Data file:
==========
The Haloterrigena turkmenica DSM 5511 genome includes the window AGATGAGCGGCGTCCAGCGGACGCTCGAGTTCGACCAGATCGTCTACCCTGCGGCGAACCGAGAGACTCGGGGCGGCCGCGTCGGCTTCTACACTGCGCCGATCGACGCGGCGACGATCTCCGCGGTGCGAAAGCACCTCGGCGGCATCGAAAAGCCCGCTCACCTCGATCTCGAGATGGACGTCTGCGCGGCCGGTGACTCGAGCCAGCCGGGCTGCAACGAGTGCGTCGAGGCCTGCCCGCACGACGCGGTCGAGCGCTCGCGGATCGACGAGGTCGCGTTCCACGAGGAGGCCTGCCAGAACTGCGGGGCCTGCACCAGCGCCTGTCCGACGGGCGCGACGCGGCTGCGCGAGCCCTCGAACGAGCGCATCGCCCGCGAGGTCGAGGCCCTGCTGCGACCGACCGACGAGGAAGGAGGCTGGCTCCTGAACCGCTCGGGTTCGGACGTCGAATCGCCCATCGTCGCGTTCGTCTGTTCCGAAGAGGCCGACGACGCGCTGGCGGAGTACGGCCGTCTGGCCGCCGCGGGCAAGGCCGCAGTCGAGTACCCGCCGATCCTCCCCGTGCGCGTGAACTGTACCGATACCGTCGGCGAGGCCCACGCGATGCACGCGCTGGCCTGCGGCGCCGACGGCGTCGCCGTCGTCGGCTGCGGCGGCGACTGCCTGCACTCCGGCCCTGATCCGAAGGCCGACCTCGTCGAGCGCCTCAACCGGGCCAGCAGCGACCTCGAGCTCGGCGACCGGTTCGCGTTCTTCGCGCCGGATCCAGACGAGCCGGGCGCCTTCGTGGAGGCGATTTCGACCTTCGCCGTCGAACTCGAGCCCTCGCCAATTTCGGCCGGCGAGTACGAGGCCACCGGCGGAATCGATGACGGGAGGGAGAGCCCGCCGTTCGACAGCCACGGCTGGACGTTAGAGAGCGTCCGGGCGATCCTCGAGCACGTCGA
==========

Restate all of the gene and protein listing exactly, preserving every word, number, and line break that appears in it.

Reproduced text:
The Haloterrigena turkmenica DSM 5511 genome includes the window AGATGAGCGGCGTCCAGCGGACGCTCGAGTTCGACCAGATCGTCTACCCTGCGGCGAACCGAGAGACTCGGGGCGGCCGCGTCGGCTTCTACACTGCGCCGATCGACGCGGCGACGATCTCCGCGGTGCGAAAGCACCTCGGCGGCATCGAAAAGCCCGCTCACCTCGATCTCGAGATGGACGTCTGCGCGGCCGGTGACTCGAGCCAGCCGGGCTGCAACGAGTGCGTCGAGGCCTGCCCGCACGACGCGGTCGAGCGCTCGCGGATCGACGAGGTCGCGTTCCACGAGGAGGCCTGCCAGAACTGCGGGGCCTGCACCAGCGCCTGTCCGACGGGCGCGACGCGGCTGCGCGAGCCCTCGAACGAGCGCATCGCCCGCGAGGTCGAGGCCCTGCTGCGACCGACCGACGAGGAAGGAGGCTGGCTCCTGAACCGCTCGGGTTCGGACGTCGAATCGCCCATCGTCGCGTTCGTCTGTTCCGAAGAGGCCGACGACGCGCTGGCGGAGTACGGCCGTCTGGCCGCCGCGGGCAAGGCCGCAGTCGAGTACCCGCCGATCCTCCCCGTGCGCGTGAACTGTACCGATACCGTCGGCGAGGCCCACGCGATGCACGCGCTGGCCTGCGGCGCCGACGGCGTCGCCGTCGTCGGCTGCGGCGGCGACTGCCTGCACTCCGGCCCTGATCCGAAGGCCGACCTCGTCGAGCGCCTCAACCGGGCCAGCAGCGACCTCGAGCTCGGCGACCGGTTCGCGTTCTTCGCGCCGGATCCAGACGAGCCGGGCGCCTTCGTGGAGGCGATTTCGACCTTCGCCGTCGAACTCGAGCCCTCGCCAATTTCGGCCGGCGAGTACGAGGCCACCGGCGGAATCGATGACGGGAGGGAGAGCCCGCCGTTCGACAGCCACGGCTGGACGTTAGAGAGCGTCCGGGCGATCCTCGAGCACGTCGA